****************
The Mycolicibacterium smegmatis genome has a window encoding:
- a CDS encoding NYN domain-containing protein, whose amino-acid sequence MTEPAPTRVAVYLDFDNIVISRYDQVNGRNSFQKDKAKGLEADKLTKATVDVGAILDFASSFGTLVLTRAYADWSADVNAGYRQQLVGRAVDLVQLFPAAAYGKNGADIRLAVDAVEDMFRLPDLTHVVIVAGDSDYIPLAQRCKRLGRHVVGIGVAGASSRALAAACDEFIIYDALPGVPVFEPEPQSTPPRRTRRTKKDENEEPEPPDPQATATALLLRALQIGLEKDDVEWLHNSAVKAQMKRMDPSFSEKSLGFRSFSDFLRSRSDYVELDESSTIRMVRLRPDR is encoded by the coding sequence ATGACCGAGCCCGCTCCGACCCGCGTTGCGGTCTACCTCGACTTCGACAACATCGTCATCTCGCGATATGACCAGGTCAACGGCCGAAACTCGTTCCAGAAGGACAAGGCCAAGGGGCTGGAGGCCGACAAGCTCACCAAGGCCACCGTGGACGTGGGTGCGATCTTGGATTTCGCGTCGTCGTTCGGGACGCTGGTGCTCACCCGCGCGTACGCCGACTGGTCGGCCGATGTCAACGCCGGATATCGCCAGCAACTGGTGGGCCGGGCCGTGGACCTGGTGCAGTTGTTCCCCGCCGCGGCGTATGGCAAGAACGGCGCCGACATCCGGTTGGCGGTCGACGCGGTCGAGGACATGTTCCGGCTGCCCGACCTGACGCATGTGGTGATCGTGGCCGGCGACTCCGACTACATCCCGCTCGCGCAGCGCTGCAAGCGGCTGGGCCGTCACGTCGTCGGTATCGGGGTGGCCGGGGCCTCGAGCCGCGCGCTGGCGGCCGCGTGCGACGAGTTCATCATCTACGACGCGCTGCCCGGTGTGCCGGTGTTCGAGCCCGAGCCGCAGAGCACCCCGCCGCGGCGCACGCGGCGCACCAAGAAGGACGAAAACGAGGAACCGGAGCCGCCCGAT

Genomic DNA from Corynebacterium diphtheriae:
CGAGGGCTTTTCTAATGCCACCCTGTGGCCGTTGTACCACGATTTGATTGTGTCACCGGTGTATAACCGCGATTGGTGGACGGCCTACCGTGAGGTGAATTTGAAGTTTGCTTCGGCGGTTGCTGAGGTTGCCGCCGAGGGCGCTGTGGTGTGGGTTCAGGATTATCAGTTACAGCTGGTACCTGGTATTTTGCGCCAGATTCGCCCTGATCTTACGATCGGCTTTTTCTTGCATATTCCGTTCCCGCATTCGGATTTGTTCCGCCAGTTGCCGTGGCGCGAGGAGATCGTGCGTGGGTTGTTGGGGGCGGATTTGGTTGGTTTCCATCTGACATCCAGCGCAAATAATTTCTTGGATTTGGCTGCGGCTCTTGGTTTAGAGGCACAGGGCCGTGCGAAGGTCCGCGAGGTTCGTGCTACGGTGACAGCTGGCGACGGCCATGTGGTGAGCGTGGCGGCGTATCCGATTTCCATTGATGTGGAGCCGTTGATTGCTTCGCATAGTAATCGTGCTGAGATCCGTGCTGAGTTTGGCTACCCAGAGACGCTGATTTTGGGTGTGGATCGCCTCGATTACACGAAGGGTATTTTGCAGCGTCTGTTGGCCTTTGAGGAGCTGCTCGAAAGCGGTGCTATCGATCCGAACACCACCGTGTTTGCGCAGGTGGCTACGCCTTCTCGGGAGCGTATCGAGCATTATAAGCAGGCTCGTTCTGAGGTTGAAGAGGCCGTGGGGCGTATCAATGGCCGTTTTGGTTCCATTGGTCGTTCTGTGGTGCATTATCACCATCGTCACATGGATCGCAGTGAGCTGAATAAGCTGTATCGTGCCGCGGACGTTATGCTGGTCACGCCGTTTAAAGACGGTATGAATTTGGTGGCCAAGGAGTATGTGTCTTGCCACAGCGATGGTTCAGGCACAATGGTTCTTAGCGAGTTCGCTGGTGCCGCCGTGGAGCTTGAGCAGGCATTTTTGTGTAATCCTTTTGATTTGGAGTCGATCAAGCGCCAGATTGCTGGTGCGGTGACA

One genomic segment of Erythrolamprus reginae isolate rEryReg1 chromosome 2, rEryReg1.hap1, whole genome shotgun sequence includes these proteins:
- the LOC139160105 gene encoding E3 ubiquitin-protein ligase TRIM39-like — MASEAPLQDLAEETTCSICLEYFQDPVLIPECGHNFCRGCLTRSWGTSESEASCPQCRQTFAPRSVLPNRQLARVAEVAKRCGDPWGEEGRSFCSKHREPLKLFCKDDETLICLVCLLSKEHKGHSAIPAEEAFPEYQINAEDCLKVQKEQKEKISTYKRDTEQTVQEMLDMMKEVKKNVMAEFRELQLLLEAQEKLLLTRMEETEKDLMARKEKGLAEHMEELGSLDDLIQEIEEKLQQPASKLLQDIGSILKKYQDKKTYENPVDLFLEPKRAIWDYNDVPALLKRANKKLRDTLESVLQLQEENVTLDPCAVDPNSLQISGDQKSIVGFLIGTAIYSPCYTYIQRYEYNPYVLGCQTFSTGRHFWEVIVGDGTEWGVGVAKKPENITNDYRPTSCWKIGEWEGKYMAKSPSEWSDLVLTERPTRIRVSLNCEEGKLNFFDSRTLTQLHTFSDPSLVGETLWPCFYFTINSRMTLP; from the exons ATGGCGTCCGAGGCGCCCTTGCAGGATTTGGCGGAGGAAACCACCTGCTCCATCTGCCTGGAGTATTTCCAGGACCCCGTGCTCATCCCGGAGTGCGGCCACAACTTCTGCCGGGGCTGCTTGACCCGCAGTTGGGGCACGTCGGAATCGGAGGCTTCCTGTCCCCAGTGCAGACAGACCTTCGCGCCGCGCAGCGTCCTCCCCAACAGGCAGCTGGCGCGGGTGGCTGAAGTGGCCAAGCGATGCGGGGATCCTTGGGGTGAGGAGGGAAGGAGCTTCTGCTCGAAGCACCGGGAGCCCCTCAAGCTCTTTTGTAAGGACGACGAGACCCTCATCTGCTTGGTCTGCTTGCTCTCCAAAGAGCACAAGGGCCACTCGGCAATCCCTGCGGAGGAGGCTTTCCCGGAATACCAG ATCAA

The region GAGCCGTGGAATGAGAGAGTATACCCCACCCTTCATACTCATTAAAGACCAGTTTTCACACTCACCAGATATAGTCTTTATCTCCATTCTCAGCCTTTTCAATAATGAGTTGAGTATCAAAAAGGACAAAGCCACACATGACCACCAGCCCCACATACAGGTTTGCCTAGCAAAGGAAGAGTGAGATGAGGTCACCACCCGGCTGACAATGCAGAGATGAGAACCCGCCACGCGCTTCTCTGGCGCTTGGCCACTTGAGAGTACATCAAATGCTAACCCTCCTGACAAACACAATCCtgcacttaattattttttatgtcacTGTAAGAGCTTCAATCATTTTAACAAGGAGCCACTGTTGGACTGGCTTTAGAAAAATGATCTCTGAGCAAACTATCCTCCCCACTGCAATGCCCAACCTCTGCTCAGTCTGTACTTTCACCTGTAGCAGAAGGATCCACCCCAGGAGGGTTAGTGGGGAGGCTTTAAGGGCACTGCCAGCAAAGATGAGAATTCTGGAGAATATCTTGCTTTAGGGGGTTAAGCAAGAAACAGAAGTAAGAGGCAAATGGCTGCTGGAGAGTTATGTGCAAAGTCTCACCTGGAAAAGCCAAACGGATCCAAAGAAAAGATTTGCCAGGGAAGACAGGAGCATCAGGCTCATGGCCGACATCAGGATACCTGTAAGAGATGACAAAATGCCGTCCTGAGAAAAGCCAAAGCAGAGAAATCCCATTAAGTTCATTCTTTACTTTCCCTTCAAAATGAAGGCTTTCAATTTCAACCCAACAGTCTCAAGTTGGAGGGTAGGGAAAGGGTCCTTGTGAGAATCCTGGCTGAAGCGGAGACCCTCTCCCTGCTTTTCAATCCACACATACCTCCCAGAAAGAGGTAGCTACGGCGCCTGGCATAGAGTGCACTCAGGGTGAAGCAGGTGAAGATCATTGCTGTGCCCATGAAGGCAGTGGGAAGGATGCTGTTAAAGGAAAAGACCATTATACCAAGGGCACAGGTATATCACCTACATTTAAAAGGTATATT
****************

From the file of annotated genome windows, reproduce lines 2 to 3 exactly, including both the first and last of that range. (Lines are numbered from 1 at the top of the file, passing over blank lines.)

- a CDS encoding NYN domain-containing protein, whose amino-acid sequence MTEPAPTRVAVYLDFDNIVISRYDQVNGRNSFQKDKAKGLEADKLTKATVDVGAILDFASSFGTLVLTRAYADWSADVNAGYRQQLVGRAVDLVQLFPAAAYGKNGADIRLAVDAVEDMFRLPDLTHVVIVAGDSDYIPLAQRCKRLGRHVVGIGVAGASSRALAAACDEFIIYDALPGVPVFEPEPQSTPPRRTRRTKKDENEEPEPPDPQATATALLLRALQIGLEKDDVEWLHNSAVKAQMKRMDPSFSEKSLGFRSFSDFLRSRSDYVELDESSTIRMVRLRPDR is encoded by the coding sequence ATGACCGAGCCCGCTCCGACCCGCGTTGCGGTCTACCTCGACTTCGACAACATCGTCATCTCGCGATATGACCAGGTCAACGGCCGAAACTCGTTCCAGAAGGACAAGGCCAAGGGGCTGGAGGCCGACAAGCTCACCAAGGCCACCGTGGACGTGGGTGCGATCTTGGATTTCGCGTCGTCGTTCGGGACGCTGGTGCTCACCCGCGCGTACGCCGACTGGTCGGCCGATGTCAACGCCGGATATCGCCAGCAACTGGTGGGCCGGGCCGTGGACCTGGTGCAGTTGTTCCCCGCCGCGGCGTATGGCAAGAACGGCGCCGACATCCGGTTGGCGGTCGACGCGGTCGAGGACATGTTCCGGCTGCCCGACCTGACGCATGTGGTGATCGTGGCCGGCGACTCCGACTACATCCCGCTCGCGCAGCGCTGCAAGCGGCTGGGCCGTCACGTCGTCGGTATCGGGGTGGCCGGGGCCTCGAGCCGCGCGCTGGCGGCCGCGTGCGACGAGTTCATCATCTACGACGCGCTGCCCGGTGTGCCGGTGTTCGAGCCCGAGCCGCAGAGCACCCCGCCGCGGCGCACGCGGCGCACCAAGAAGGACGAAAACGAGGAACCGGAGCCGCCCGAT

Genomic DNA from Corynebacterium diphtheriae: